TRANSPONDER wrote: ↑Mon May 22, 2023 7:02 am It is a worry that this was not (apparently) published as a historicalpaper but is one of three books by the same author. I shouldlike to know more of the sources and eviudence for all this.
In June 2009, Frale published, always for Il Mulino, another essay dedicated to the Templars, I Templari e la sindone di Cristo, where she debates some documents concerning the mysterious idol, which was cited during the process as a charge against the order to accuse the order itself of idolatry, being actually a particular image of the dead Christ, which has similar characteristics to the Shroud of Turin.
Ian Wilson was the first to propose the Templars was involved with the TS. Wilson disputes Frale’s claims about the Sabbatier document contained “a long linen cloth on which was imprinted the figure of a man.”
In April 2009 the London Times, along with other quality newspapers across the world,
reported that Dr Frale had discovered in the Archives Nationales in Paris a hitherto unknown
document describing an initiate to the Order of Knights Templar, Arnaut Sabbatier, being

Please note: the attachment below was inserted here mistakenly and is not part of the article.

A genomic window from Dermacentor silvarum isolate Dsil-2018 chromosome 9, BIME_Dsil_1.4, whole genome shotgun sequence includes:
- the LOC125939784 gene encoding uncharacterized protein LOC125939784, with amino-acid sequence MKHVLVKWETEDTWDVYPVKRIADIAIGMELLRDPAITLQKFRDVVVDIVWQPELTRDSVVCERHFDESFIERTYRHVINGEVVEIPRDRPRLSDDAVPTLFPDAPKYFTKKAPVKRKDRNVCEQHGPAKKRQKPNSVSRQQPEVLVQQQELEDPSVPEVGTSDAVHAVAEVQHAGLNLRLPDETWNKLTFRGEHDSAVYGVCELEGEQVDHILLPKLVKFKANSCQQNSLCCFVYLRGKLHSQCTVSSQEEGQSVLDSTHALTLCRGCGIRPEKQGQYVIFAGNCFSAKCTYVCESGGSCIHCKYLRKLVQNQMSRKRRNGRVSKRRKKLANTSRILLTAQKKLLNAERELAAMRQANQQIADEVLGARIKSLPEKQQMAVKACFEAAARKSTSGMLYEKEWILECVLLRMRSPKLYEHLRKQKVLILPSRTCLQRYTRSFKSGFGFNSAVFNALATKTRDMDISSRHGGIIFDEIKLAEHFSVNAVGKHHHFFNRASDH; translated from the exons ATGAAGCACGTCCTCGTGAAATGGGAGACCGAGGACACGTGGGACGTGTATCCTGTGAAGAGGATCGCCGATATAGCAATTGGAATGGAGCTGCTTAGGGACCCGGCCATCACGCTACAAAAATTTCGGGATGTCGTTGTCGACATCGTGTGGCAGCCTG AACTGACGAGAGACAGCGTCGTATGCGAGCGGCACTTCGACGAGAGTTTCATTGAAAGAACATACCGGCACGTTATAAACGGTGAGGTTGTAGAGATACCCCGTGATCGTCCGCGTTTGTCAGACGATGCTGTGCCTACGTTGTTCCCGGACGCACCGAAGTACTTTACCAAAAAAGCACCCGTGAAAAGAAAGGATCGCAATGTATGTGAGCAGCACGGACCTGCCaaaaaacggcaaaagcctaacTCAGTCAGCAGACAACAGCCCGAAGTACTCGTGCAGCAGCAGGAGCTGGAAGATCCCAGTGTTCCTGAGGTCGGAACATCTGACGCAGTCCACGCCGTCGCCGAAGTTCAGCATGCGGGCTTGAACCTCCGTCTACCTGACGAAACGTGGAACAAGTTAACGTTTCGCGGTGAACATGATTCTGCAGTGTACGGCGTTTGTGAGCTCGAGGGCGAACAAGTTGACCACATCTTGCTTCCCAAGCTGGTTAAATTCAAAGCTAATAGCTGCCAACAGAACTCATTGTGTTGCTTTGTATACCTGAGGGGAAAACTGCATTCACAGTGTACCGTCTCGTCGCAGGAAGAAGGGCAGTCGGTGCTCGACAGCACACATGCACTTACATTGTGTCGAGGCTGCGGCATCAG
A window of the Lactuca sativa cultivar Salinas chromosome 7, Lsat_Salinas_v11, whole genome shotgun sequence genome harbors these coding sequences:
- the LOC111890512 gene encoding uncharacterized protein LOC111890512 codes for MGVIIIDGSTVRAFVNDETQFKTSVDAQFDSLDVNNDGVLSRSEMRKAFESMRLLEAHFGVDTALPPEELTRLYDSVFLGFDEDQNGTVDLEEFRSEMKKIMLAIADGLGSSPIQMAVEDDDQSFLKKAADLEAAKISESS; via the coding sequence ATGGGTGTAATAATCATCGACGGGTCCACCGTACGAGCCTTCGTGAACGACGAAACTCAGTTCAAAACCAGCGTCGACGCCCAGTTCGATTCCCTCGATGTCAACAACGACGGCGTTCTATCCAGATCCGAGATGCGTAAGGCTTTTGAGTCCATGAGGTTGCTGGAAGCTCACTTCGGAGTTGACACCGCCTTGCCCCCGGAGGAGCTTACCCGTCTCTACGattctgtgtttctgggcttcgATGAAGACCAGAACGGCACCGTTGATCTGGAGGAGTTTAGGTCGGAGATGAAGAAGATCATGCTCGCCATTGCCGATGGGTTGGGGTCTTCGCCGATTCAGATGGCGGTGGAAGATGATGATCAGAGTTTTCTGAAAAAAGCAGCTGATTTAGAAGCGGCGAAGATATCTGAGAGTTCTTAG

shown the Shroud at one of the Order’s secret reception ceremonies held in the year 1287.
The newspapers’ reports were based on an article that Frale had written for the Vatican
newspaper L’Osservatore Romano in which she specifically referred to the object shown to
Sabbatier as being ‘a long linen cloth on which was imprinted the figure of a man’.
Although Dr Frale had never ever contacted me , her article mentioned me by name,
speaking of her discovery as ‘vindicating’ my theory, first published in 1978, that the
Knights Templar had owned the Shroud at some time during the so-called ‘missing years’
period between its disappearance from Constantinople in 1204 and its reappearance in
Lirey, France during the 1350s.
Furthermore, Frale’s assertions that the lineum (whatever its nature), was ‘long’
and was ‘imprinted’, both crucial elements for identifying it with the Shroud, were simply
not present in, or supported by, the original Latin text.
In summary, and quite aside from her seriously questionable behaviour towards me, Frale’s
so extravagant claims to the world’s media as made back in 2009 simply cannot justify the
conclusiveness that she so publicly attributed to them. Besides her misinforming the world
in general, she misled me, and thereby seriously misdirected the line that I took in chapter
14 of my latest book. This is not to say that I have rejected my original theory of Templar
ownership. Although the details have always been hazy and the hard evidence hard to
come by, for me the broad theory remains the most plausible explanation for how Geoffrey
de Charny of Lirey came to be in such suspiciously unprovenanced possession of the
Shroud in the mid 14 th century.